There’s no doubt about it, it’s a hairy time of year as summer coats come through. After each shoeing job, Kris my training farrier and I have to brush ourselves off before getting into the van. But it’s a nice problem to have as it marks the onset of summer. And so do the flies… blighters!
I’m back to college soon for the fifth of my eight blocks. There’s quite a bit to do in preparation for it, including making shoes and completing various assignments. Fortunately, I have done quite a lot of the ground work and completed most of the assignments so can now concentrate on the few competitions that I have entered.
The first is Devon County Show in two weeks time. I am entered into the third and fourth year apprentice class and the Eagle Eye class, which I’ve never taken part in before. Each competitor has 30sec to look at (but not touch) a hoof, then 15min to make a shoe for it. The competitor who makes the closest fitting shoe wins.
Competitions are a great way to prepare for the final diploma exams as there’s a great deal of pressure and nerves to manage. Apprentices are encouraged to take part in as many as possible. However, many apprentices decide not to compete, which is surprising as they really are extremely useful to our training. There’s a huge amount one can learn from the qualified farrier competitors, who are only too ready to give advice and encourage us.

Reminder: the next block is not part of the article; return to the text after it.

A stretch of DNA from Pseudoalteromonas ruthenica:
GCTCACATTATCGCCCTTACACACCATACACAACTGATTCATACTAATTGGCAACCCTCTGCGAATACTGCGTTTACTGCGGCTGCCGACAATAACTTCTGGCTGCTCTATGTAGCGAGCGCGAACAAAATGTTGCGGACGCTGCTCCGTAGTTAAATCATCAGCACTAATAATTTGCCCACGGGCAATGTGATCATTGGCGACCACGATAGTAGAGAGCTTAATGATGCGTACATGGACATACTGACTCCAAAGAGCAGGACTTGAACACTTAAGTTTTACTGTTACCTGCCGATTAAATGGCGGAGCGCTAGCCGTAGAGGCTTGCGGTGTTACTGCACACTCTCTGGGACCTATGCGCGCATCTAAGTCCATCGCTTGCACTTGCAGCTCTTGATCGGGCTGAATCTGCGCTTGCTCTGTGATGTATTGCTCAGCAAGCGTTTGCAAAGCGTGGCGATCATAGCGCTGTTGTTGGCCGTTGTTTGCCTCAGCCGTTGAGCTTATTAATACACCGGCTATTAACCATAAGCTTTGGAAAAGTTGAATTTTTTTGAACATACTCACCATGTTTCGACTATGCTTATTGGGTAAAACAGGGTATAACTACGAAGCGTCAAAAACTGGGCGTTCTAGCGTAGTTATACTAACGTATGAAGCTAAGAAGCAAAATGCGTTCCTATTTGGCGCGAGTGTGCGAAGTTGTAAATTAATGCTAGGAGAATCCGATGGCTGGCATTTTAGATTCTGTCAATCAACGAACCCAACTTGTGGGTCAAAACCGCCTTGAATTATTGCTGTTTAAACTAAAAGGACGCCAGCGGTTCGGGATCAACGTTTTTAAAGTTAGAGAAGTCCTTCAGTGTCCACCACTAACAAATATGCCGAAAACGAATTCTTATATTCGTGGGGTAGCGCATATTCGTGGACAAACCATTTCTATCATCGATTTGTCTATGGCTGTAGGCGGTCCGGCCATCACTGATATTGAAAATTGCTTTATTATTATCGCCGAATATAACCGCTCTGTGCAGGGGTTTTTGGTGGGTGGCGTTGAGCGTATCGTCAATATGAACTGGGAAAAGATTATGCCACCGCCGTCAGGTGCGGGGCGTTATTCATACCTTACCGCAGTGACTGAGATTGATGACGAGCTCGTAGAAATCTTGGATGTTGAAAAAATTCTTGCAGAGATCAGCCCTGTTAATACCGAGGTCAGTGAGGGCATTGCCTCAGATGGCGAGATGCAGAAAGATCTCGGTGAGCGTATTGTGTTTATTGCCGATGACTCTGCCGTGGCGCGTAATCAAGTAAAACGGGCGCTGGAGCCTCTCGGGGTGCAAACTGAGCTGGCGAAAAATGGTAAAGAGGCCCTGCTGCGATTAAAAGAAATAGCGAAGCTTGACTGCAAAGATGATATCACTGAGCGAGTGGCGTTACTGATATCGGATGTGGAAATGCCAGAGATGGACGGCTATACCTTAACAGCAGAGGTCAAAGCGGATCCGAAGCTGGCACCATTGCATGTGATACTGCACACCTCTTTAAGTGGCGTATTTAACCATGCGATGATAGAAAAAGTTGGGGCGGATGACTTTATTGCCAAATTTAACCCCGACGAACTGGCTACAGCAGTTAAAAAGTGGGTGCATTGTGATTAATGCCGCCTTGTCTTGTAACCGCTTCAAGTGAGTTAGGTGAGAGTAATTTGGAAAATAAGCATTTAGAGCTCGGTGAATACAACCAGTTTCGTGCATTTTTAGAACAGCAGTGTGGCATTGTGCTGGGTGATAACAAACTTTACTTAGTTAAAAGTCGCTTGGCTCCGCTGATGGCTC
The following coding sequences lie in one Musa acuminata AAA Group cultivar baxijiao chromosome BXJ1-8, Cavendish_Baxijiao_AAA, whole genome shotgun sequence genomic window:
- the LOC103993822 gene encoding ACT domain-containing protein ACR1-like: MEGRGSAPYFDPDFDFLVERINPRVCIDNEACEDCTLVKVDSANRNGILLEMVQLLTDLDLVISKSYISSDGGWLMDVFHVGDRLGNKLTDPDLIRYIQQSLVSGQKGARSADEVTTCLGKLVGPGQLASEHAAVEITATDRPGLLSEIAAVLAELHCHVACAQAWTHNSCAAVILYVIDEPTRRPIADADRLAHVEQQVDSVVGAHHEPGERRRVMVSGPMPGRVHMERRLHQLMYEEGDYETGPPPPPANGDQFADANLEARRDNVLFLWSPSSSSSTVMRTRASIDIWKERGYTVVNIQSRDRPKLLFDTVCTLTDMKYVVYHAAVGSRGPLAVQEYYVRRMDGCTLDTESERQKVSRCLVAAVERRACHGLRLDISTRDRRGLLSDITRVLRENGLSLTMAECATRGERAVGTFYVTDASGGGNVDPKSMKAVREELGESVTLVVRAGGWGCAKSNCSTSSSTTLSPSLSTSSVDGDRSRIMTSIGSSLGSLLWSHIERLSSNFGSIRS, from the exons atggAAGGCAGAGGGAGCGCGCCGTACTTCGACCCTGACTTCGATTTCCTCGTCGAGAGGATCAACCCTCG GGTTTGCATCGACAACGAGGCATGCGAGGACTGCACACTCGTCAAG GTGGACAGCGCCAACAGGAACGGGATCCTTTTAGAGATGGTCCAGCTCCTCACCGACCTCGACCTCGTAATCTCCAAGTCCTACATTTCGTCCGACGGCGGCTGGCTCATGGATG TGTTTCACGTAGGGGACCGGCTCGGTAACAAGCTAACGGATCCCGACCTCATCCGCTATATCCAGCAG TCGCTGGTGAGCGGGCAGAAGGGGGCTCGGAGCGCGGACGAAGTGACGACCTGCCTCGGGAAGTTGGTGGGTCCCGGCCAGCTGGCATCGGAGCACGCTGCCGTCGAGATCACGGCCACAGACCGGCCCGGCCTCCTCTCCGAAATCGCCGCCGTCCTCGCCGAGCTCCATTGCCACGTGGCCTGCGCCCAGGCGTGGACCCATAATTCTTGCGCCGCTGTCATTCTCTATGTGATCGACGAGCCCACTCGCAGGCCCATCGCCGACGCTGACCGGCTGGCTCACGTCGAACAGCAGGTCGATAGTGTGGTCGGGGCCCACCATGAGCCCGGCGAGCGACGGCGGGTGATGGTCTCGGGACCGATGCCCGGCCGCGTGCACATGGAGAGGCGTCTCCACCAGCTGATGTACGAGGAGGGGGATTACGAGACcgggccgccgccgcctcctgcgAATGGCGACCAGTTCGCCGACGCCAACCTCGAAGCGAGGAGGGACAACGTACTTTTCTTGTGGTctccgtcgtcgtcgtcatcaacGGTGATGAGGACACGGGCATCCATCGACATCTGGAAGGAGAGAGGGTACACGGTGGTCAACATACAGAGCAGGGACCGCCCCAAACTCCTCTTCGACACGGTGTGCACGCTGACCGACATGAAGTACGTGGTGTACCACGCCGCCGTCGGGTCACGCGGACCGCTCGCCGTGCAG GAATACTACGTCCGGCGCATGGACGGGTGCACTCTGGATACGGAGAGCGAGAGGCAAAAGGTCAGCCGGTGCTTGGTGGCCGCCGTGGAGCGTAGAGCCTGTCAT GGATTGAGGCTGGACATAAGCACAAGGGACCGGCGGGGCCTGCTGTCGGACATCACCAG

Finally, on a serious note, following the recent OFSTED report, which found the Farrier Training Agency “inadequate”, I wanted to make clear that the standard of farriers qualifying is just as high as it has always been. The standards and diploma exam, which every apprentice has to pass to become a farrier, is set by the Worshipful Company of Farriers, not the Farrier Training Agency. Therefore, while the training agency has been called into question, the standards have not. The UK continues to produce the best farriers in the world and there is no doubt about that.
Until next week,